The legal authority for US spy agencies' collection of Americans' phone records and other data was set to expire at midnight on Sunday after the US Senate failed to pass legislation extending the powers.
After debate pitting Americans' distrust of intrusive government against fears of terrorist attacks, the Senate voted to move ahead with reform legislation that would replace the bulk phone records program revealed two years ago by former National Security Agency (NSA) contractor Edward Snowden.
It was a victory for Democratic President Barack Obama, who had pushed hard for Congress to advance the reform measure, calling it a compromise that addressed privacy concerns while preserving a program his administration describes as important to protect the country from attack.
But final Senate passage was delayed until at least Tuesday morning by objections from Senator Rand Paul, a libertarian Republican presidential hopeful who has fulminated against the NSA program as illegal and unconstitutional.
As a result, the government's collection and search of phone records was set to terminate at midnight (0400 GMT on Monday) when provisions of a post-Sept. 11, 2001, law known as the USA Patriot Act expire.
In addition, US law enforcement and security agencies will lose authority to conduct three other programs.
Those allow for "roving wiretaps" aimed at terrorism suspects who use multiple disposable cell phones; permit authorities to target "lone wolf" suspects with no connection to specific terrorist groups, and make it easier to seize personal and business records of suspects and their associates.
Still, eventual resumption of the phone records program in another form, and the other government powers, appeared likely after the Senate voted 77-17 to take up the reform legislation, called the USA Freedom Act.
"This bill will ultimately pass," Paul acknowledged after the procedural vote.
The Senate abruptly reversed course during a rare Sunday session to let the bill go ahead, after Republican Majority Leader Mitch McConnell reluctantly acknowledged that Paul had stymied his efforts to extend the Patriot Act provisions.
Intelligence experts say a lapse of only a few days would have little immediate effect. The government is allowed to continue collecting information related to any foreign intelligence investigation that began before the deadline.
Obama strongly backed the Freedom Act, as have most Democrats. It passed the House on May 13 by a 338-88 vote.
After the Senate adjourned, the White House issued a statement calling on the Senate to "put aside partisan motivations and act swiftly."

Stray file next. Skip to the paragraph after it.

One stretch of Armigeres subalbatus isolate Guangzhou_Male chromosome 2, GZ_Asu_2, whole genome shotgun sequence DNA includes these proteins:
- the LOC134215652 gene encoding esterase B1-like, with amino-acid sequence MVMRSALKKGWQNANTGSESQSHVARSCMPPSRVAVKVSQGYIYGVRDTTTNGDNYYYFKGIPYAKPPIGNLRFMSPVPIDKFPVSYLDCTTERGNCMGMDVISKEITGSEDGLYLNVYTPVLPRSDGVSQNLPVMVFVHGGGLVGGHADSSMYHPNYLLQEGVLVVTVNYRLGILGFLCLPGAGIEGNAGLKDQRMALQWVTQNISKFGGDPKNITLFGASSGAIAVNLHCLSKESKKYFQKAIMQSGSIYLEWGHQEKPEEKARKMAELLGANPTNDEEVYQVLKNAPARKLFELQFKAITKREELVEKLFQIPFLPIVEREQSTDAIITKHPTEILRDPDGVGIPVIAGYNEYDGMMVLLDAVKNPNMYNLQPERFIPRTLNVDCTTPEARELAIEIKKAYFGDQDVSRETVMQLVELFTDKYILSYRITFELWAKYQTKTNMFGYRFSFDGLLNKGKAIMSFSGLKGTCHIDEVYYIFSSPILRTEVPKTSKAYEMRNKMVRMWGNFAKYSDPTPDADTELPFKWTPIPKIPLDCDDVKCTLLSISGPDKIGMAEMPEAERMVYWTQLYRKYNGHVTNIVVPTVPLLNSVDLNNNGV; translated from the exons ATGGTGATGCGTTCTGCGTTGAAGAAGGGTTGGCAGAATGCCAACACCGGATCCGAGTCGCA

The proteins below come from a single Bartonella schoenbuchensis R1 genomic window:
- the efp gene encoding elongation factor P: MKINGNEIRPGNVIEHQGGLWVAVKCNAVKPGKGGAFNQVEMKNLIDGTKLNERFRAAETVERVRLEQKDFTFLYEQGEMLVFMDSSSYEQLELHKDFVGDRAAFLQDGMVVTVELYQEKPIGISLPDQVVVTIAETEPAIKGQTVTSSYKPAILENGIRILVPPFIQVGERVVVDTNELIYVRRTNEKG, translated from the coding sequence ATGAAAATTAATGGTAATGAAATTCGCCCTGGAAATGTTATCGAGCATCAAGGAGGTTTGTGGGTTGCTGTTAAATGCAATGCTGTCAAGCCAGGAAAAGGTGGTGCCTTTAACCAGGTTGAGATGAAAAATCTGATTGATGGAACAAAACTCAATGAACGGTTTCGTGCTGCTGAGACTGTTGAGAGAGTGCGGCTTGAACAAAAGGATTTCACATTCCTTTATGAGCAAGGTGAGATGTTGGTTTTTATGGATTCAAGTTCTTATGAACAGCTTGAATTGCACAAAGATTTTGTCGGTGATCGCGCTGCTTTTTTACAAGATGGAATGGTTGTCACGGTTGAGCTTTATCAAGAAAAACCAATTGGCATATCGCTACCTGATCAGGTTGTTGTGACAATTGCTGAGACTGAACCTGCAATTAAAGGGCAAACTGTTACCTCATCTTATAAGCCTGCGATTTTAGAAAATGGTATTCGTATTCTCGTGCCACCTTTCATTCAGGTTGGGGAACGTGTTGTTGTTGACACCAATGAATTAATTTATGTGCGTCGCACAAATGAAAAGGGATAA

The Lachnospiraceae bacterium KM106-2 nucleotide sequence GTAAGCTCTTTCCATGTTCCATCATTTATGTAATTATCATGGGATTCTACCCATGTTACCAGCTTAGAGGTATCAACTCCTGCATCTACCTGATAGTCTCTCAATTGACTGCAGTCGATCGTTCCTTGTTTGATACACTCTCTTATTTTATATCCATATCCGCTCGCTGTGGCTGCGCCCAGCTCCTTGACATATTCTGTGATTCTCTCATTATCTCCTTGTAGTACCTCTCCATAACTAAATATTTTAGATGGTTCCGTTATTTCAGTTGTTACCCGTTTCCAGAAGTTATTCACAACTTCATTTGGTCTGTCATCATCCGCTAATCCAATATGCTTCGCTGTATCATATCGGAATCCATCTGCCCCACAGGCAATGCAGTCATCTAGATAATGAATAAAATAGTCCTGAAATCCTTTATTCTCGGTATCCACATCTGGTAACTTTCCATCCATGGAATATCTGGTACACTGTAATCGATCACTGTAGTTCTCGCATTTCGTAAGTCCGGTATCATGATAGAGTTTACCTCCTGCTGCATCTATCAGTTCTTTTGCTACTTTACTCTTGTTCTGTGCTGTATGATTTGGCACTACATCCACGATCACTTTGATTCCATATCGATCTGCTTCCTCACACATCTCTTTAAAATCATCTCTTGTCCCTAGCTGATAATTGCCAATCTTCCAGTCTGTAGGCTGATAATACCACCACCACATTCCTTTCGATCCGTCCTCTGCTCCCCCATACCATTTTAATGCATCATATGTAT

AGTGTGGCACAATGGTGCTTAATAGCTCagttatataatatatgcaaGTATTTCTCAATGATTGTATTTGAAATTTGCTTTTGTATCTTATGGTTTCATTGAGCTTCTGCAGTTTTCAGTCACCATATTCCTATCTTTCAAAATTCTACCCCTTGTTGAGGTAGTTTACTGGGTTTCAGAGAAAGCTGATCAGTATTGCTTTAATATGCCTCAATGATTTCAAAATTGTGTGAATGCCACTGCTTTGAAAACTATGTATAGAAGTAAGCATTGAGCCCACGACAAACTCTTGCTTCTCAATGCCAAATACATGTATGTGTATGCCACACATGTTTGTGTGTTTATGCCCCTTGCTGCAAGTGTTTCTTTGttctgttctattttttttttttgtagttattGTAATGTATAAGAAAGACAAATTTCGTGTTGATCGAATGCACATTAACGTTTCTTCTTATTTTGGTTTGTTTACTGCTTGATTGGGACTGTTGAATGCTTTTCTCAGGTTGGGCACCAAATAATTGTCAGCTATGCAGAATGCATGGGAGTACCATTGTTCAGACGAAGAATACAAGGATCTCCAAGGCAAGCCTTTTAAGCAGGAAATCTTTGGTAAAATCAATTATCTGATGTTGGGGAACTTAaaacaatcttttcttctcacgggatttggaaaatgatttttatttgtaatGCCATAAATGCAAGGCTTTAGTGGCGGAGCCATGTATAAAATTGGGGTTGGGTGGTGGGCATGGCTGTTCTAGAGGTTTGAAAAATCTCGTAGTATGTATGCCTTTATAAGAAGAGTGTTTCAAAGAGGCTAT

'Demagoguery and disinformation'
Republicans have been badly divided, delaying action on the issue, between security hawks who wanted the NSA program to continue as is, and libertarians like Paul who want to kill it altogether.
The Senate debate was angry.
In an emotional speech, Paul said the Patriot Act provisions wasted resources that would be better spent targeting those planning attacks. He even accused some of his critics of wanting an attack on the United States "so they can blame it on me."
McConnell accused Paul, his fellow Kentucky Republican, and other Patriot Act opponents of waging "a campaign of demagoguery and disinformation" based on revelations from Snowden "who was last seen in Russia."
McConnell has endorsed Paul for president. But he wanted to extend the Patriot Act provisions, unchanged, for five years, and agreed only reluctantly to allow a vote on the Freedom Act despite what he called its "serious flaws."
Several senators accused Paul of using the issue to raise money for his presidential campaign.
"He obviously has a higher priority for his fundraising and political ambitions than for the security of the nation," Senator John McCain, the 2008 Republican presidential nominee, told reporters.
The Senate came back early from a holiday to resume consideration of the legislation at 4 p.m. EDT (2000 GMT) on Sunday, just as security officials said they had to begin shutting down the NSA program to meet the midnight deadline.
The Freedom Act would end the spy agencies' bulk collection of domestic telephone "metadata" and replace it with a more targeted system.
The telephone records would be held by telecommunications companies, not the government, and the NSA would have to get court approval to gain access to specific data. Neither the current or proposed new system gives the government access to the content of phone conversations.
Many civil liberties groups feel the Freedom Act does not go far enough in protecting privacy.
"Congress should take advantage of this sunset to pass far reaching surveillance reform, instead of the weak bill currently under consideration," Michael Macleod-Ball, acting director of the American Civil Liberties Union's Washington Legislative Office, said in a statement.
A review panel that Obama established in 2013 concluded that the telephone metadata collection program had not been essential to preventing any terrorist attack. Security officials counter that it provides important data that, combined with other intelligence, can help stop attacks.
© Thomson Reuters 2015